Forum Energy Technologies versus peers and industry
Forum Energy Technologies (FET) is a Texas-based oilfield service (or OFS) company. It supplies products and services related to rig aftermarket activities, rig parts, and related fields. On March 3, 2016, Forum Energy Technologies was trading at $12.80, a 35% fall from its price a year ago.
The VanEck Vectors Oil Services ETF (OIH), which tracks 25 OFS companies, has declined 24% in the past one year. Precision Drilling (PDS), FET’s larger market-cap peer, has declined 32% during the same period. The entire OFS industry has been negatively affected by the energy price crash since June 2014.
What does Forum Energy Technologies’ share price movement tell us?
Forum Energy Technologies’ share price has been trending downward since May 2015. FET’s quarterly revenues and earnings deteriorated in the past four quarters due to energy price depression and weak demand for OFS products and services. However, its cash flows from operations showed some degree of resilience. FET’s share price seems to be gathering some steam since the beginning of February.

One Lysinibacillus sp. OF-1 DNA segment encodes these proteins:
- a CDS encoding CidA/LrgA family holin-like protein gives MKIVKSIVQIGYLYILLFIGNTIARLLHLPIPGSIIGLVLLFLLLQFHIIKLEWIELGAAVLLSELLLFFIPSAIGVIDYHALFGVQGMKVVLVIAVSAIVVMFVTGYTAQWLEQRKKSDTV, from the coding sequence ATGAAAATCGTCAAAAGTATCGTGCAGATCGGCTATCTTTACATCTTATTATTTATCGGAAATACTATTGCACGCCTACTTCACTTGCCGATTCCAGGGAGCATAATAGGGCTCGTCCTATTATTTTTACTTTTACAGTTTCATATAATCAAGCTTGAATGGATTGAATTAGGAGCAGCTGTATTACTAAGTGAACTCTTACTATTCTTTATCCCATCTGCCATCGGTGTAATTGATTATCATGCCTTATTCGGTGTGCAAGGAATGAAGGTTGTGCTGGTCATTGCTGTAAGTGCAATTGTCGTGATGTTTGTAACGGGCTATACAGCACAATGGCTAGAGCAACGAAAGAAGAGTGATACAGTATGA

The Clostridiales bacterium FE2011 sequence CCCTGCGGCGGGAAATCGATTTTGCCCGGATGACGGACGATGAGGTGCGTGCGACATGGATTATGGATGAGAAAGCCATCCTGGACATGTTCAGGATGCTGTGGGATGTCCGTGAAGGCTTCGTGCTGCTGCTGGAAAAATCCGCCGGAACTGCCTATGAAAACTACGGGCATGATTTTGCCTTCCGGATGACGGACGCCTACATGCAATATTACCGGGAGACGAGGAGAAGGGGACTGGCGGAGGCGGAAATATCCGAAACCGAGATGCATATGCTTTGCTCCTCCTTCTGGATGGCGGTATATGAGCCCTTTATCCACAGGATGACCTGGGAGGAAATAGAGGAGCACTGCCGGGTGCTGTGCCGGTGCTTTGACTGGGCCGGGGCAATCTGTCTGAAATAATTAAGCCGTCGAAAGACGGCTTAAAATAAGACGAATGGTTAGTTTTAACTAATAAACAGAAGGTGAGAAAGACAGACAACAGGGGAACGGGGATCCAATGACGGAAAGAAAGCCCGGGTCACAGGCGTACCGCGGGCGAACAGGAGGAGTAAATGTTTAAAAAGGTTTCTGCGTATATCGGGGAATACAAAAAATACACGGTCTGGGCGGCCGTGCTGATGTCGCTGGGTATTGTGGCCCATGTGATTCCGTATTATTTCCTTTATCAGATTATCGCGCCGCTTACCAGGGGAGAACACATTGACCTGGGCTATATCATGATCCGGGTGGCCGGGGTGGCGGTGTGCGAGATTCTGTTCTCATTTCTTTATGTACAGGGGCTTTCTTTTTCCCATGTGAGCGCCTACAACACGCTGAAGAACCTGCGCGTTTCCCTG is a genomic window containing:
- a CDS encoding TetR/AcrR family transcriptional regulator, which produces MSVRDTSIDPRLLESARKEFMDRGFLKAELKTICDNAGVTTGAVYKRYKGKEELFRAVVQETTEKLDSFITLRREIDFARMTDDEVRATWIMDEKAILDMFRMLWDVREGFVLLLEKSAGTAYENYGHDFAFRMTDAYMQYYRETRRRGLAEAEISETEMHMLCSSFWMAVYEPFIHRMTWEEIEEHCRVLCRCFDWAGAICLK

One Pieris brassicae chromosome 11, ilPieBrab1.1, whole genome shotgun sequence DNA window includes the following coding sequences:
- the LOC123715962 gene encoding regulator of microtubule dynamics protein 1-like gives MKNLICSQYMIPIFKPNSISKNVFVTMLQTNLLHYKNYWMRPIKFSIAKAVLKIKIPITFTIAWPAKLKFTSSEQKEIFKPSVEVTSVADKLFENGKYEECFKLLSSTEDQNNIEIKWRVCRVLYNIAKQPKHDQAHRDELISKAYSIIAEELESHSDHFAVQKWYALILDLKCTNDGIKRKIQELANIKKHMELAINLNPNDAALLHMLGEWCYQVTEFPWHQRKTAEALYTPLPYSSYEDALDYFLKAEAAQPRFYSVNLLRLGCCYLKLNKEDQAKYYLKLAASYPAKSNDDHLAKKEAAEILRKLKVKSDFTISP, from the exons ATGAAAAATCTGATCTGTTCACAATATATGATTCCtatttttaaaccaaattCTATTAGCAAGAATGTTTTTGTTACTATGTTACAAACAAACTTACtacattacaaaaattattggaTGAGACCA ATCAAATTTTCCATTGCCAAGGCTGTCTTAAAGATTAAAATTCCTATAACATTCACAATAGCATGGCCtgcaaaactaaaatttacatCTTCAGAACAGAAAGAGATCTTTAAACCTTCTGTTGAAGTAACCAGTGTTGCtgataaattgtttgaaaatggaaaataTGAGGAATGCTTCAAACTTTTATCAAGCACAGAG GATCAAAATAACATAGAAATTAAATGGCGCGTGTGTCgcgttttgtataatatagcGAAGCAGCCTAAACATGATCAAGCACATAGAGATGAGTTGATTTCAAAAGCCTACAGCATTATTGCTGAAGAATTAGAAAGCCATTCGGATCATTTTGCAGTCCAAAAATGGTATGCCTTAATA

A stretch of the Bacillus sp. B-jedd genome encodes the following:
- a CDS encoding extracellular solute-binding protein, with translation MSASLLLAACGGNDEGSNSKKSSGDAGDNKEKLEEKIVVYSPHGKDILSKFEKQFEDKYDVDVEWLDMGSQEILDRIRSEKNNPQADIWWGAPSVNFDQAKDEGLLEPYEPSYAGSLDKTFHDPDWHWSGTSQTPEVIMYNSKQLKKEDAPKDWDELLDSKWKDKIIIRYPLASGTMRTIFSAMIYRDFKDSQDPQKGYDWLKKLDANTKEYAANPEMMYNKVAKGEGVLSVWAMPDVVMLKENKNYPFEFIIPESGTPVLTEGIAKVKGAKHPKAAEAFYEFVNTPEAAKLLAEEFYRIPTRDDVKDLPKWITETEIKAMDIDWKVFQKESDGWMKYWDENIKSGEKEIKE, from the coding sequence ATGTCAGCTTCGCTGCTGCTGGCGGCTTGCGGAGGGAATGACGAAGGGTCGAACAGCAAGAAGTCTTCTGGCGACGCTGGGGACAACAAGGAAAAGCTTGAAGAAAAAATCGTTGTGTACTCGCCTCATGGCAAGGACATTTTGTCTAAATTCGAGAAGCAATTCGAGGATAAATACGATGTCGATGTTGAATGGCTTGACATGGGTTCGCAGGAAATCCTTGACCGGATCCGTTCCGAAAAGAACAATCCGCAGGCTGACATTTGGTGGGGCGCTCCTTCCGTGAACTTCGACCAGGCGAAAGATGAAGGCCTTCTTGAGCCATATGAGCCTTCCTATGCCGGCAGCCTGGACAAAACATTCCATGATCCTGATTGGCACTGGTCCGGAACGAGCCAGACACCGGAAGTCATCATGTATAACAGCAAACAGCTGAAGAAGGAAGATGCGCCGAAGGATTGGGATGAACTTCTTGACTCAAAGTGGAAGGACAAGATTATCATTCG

Forum Energy Technologies’ moving averages
On March 3, Forum Energy Technologies’ share price was at 19.4% premium to its 50-day moving average (or DMA). It’s trading 12.5% below its 200-day moving average. FET is 0.05% of the Vanguard Energy ETF (VDE). VDE tracks an index made up of stocks of large, mid-sized, and small US companies within the energy sector.
Moving averages exhibit a smoother trend following the stock’s price movement. A 50-DMA is a short-term MA (moving average), while a 200-DMA shows a long-term trend. FET’s short-run MA has been the long-run MA in the past one year. This indicates a bearishness in FET’s share price. However, FET’s share price has been ahead of its short-run MA since the last week of February, indicating relative strength in FET’s share price.
In this series, we’ll look at the following for Forum Energy Technologies:
- top-line and bottom-line growth
- balance sheet
- valuation multiples
In the next part, we’ll see what the company’s management is saying.